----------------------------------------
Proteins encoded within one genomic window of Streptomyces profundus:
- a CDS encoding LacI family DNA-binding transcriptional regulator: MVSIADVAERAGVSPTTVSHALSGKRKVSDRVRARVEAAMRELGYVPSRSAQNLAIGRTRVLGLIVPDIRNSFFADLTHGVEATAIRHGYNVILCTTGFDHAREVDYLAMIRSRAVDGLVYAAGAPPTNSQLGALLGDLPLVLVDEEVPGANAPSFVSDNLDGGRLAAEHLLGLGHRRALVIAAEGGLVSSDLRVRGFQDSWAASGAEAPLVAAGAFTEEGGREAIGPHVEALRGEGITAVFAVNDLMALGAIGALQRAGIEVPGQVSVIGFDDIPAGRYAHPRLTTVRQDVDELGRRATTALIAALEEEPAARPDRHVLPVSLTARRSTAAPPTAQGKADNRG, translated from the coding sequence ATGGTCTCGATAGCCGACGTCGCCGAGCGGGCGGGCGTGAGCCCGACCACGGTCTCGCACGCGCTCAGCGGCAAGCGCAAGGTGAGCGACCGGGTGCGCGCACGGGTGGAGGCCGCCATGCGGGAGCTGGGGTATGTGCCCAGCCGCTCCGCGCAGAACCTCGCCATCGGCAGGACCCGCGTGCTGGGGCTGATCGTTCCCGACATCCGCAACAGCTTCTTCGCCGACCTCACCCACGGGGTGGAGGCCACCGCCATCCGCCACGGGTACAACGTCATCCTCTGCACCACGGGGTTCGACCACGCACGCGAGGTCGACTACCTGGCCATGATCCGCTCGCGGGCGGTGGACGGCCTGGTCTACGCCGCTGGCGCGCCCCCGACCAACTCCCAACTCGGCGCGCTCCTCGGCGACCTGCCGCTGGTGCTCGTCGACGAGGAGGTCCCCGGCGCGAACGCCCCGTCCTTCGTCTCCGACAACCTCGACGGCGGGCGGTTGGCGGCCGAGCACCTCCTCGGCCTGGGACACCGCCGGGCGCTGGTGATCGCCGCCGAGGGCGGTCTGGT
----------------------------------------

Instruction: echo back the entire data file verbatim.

Proteins encoded within one genomic window of Streptomyces profundus:
- a CDS encoding LacI family DNA-binding transcriptional regulator: MVSIADVAERAGVSPTTVSHALSGKRKVSDRVRARVEAAMRELGYVPSRSAQNLAIGRTRVLGLIVPDIRNSFFADLTHGVEATAIRHGYNVILCTTGFDHAREVDYLAMIRSRAVDGLVYAAGAPPTNSQLGALLGDLPLVLVDEEVPGANAPSFVSDNLDGGRLAAEHLLGLGHRRALVIAAEGGLVSSDLRVRGFQDSWAASGAEAPLVAAGAFTEEGGREAIGPHVEALRGEGITAVFAVNDLMALGAIGALQRAGIEVPGQVSVIGFDDIPAGRYAHPRLTTVRQDVDELGRRATTALIAALEEEPAARPDRHVLPVSLTARRSTAAPPTAQGKADNRG, translated from the coding sequence ATGGTCTCGATAGCCGACGTCGCCGAGCGGGCGGGCGTGAGCCCGACCACGGTCTCGCACGCGCTCAGCGGCAAGCGCAAGGTGAGCGACCGGGTGCGCGCACGGGTGGAGGCCGCCATGCGGGAGCTGGGGTATGTGCCCAGCCGCTCCGCGCAGAACCTCGCCATCGGCAGGACCCGCGTGCTGGGGCTGATCGTTCCCGACATCCGCAACAGCTTCTTCGCCGACCTCACCCACGGGGTGGAGGCCACCGCCATCCGCCACGGGTACAACGTCATCCTCTGCACCACGGGGTTCGACCACGCACGCGAGGTCGACTACCTGGCCATGATCCGCTCGCGGGCGGTGGACGGCCTGGTCTACGCCGCTGGCGCGCCCCCGACCAACTCCCAACTCGGCGCGCTCCTCGGCGACCTGCCGCTGGTGCTCGTCGACGAGGAGGTCCCCGGCGCGAACGCCCCGTCCTTCGTCTCCGACAACCTCGACGGCGGGCGGTTGGCGGCCGAGCACCTCCTCGGCCTGGGACACCGCCGGGCGCTGGTGATCGCCGCCGAGGGCGGTCTGGT